And while fundraising isn’t an immediate “go to” activity for companies seeking to volunteer, gaining money for a non-profit’s operating expenses is probably the most vital task at the moment (even if the funds raised isn’t earmarked for a specific program). Here’s why. It’s estimated 30-40 percent of all non-profit organizations may close doors for good and never recover from the economic downturn. What’s needed now more than ever is cash to operate. Period.
You may also choose to include virtual and remote forms of volunteering. Just be sensitive and understand many non-profits may not need (or offer) this. Unbeknownst to most of society, many non-profit organizations simply cannot support mass virtual volunteerism simply because of their unique service or product delivery model. So, while individual and discipline specific opportunities may present themselves, be careful to not pitch skills-based or pro-bono projects they’ve not asked for. Doing so may inadvertently create a situation where they’re catering to your needs over theirs.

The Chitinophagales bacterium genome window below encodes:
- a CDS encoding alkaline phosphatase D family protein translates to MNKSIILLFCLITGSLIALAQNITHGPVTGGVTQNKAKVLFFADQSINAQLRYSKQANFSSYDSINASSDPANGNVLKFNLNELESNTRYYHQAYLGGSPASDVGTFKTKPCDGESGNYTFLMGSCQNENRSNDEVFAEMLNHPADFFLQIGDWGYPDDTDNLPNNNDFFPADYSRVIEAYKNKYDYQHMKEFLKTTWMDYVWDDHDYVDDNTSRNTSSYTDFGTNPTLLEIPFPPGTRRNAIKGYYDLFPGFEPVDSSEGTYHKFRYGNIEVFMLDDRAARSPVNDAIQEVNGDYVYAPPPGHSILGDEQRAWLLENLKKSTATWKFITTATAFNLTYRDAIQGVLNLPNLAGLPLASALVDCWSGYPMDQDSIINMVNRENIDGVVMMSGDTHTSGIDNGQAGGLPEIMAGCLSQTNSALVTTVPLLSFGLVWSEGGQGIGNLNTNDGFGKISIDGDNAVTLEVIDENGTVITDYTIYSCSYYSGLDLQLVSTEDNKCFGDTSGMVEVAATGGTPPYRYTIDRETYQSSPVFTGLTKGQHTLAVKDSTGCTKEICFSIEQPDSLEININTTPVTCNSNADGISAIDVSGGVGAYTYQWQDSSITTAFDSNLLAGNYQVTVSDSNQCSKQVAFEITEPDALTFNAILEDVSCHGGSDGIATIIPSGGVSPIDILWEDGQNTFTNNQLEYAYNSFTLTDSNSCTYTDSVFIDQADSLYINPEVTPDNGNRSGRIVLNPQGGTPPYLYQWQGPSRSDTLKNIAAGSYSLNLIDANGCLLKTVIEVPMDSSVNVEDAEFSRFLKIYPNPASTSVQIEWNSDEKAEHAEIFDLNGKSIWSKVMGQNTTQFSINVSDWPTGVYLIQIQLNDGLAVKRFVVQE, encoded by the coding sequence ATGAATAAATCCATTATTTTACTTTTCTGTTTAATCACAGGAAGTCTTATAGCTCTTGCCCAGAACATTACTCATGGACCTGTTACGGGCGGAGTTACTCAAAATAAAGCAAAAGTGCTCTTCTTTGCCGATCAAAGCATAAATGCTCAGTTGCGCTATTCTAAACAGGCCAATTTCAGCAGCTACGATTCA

So, knowing this, it might be in best interest to support fundraisers or programs already being hosted by the non-profit that employees can support virtually, remotely or within their respective networks. Employees can get crafty in how they support this endeavor. If this requires a peer-to-peer fundraising component, perhaps the time the employees spend hustling and soliciting their networks and the general public are counted towards company-led volunteerism. If there’s gamification involved, the time actually driving monetary donations is also counted. Or if your company is hosting a company-wide fundraiser virtually, perhaps your employees who spent time creating the landing page, monitoring activity, maintaining communication and engagement can count as volunteerism.